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I answered like this, il le lui a refusé? Il le nous a refusé aussi, I was wrong. What went wrong, please?
Sorry to add to an already long thread, but I have a feeling that when using "on" as informal "we" (rather than impersonal "one") I’ve seen "nous" used as the stress pronoun, not "soi". Is that right?
Please help! I'm confused! Why is "la fois dernière" correct in this question, when there is a clause after the phrase "last time"? Thanks 😊
________ , Henri est venu me voir.Last time, Henri came to see me.(HINT: une fois = one time)La fois dernière (marked as correct) Dernière fois Fois dernière Une dernière fois
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When last time is followed by a clause (last time I saw you), you can only use la dernière fois, never la fois dernière.
Tu étais encore avec Stéphane la fois dernière.You were still with Stéphane last time.
Tu étais encore avec Stéphane la dernière fois.You were still with Stéphane last time.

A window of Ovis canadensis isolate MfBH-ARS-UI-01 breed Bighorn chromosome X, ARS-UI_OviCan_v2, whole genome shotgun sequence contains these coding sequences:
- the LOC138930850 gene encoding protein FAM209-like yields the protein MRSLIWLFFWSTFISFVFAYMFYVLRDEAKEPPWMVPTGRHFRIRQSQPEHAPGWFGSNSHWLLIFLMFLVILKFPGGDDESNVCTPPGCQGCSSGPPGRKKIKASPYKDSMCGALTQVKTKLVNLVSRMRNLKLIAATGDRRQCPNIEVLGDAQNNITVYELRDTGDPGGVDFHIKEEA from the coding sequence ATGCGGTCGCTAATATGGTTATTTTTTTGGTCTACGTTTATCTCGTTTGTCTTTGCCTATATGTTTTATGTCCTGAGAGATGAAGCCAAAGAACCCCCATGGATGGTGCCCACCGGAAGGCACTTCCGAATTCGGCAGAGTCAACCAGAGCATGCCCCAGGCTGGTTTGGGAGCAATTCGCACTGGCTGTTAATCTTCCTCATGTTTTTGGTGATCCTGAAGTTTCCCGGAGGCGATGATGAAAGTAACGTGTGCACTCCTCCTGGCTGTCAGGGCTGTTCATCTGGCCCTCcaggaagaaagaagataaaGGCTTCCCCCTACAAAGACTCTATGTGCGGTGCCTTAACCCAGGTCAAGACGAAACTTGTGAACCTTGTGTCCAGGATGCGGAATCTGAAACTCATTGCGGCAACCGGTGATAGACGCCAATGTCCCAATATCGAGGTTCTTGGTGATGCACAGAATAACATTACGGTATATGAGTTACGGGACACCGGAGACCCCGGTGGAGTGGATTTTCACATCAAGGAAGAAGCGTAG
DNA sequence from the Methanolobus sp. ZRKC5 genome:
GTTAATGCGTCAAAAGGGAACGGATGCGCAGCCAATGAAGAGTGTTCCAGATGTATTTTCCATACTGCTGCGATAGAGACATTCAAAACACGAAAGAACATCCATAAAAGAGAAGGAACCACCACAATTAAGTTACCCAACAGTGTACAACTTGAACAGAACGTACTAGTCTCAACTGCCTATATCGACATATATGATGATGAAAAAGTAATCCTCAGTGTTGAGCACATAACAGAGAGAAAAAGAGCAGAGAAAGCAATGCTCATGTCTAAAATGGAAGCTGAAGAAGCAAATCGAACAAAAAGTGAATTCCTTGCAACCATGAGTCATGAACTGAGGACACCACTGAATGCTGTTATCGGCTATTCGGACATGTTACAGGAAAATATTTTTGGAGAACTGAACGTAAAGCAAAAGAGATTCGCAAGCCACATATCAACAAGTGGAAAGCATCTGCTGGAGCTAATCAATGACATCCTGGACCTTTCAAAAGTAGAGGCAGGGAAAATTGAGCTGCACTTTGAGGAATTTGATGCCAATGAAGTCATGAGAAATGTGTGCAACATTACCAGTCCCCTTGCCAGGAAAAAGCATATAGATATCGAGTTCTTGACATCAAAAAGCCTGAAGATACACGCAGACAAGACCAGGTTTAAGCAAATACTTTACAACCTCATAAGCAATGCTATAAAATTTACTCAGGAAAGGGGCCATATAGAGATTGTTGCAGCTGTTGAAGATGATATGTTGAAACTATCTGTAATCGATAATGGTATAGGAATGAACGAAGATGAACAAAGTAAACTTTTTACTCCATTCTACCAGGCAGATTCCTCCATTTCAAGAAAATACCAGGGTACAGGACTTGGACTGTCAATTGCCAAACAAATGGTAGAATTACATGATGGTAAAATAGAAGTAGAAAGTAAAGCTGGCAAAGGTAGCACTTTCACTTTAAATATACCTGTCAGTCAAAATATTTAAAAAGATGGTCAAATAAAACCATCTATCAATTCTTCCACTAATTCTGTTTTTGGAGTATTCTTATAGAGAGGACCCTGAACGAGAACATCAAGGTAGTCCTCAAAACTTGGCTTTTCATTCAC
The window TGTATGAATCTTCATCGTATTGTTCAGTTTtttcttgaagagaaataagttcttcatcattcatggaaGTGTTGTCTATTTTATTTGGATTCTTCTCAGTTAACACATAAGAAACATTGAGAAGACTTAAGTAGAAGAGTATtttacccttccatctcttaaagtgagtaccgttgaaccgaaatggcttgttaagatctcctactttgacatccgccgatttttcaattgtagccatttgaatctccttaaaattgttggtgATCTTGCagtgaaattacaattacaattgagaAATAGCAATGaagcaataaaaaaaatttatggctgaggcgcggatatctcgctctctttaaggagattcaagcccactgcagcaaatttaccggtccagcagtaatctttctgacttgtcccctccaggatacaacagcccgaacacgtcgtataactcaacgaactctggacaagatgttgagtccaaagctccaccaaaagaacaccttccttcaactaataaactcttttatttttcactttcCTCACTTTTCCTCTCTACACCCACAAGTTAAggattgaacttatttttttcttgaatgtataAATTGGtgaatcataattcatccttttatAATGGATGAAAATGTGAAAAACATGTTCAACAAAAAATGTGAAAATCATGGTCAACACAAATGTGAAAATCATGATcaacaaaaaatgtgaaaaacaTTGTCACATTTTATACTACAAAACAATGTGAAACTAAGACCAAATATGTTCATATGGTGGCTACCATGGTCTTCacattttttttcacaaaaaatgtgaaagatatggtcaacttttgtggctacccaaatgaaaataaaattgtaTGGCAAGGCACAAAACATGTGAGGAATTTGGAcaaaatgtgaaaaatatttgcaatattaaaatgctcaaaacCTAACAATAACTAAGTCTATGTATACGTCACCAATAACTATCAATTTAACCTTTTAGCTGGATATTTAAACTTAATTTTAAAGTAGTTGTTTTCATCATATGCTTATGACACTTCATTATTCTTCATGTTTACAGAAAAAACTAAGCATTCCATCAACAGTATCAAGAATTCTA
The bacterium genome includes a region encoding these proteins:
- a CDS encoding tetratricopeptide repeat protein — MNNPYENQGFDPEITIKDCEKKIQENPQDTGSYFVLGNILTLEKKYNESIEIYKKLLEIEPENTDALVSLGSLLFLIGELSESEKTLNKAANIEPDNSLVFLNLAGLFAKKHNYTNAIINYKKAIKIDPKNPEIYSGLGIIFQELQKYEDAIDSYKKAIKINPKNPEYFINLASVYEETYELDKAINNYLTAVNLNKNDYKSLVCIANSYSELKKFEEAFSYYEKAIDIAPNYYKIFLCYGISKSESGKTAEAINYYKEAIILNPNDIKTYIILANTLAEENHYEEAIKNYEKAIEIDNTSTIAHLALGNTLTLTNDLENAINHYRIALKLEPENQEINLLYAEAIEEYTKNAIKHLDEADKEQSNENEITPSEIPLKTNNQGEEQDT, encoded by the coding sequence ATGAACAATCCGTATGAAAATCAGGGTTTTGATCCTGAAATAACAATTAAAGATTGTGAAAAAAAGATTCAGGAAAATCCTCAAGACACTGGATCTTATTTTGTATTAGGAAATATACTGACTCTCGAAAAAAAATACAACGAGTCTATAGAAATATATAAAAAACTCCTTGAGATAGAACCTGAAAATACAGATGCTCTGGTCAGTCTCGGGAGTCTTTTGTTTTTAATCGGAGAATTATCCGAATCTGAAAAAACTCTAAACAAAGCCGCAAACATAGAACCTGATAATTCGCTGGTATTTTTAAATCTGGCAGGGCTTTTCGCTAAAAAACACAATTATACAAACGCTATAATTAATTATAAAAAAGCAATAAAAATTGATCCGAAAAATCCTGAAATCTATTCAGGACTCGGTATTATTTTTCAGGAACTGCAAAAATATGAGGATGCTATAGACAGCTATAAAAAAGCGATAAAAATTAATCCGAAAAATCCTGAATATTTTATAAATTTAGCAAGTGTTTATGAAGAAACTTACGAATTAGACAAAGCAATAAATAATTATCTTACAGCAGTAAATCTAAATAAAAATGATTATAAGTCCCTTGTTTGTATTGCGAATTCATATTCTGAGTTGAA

Tu étais encore avec Stéphane la dernière fois que je t'ai vue.You were still with Stéphane last time I saw you.
In this exercise, we could use faire face à qqch and affronter to express face something, and what about envisager?
Could we use this verb to express the same meaning?
A post further down says "soit..soit is used when followed by anything other than a verb". I’ve just done a quiz elsewhere where the answer they wanted was "Soit tu mets du déodorant, soit je te quitte"! Is this a usage that exists but isn’t good French? If so, what’s a better way to express it? I can’t imagine "soit que" is very common and "que" + subjunctive verb seems to be a yes/no situation (eg que tu le mettes ou pas) rather than offering two alternative verbs.
Write sentences of se laver in futur simple
so you really just add an -e to the end of a adjective to make it feminine? is there any exceptions?
I thought plural countries were aux so should it be 'aux Pays De Galles' instead of 'au Pays De Galles' or does Pays De Galles count as singular since it means Wales.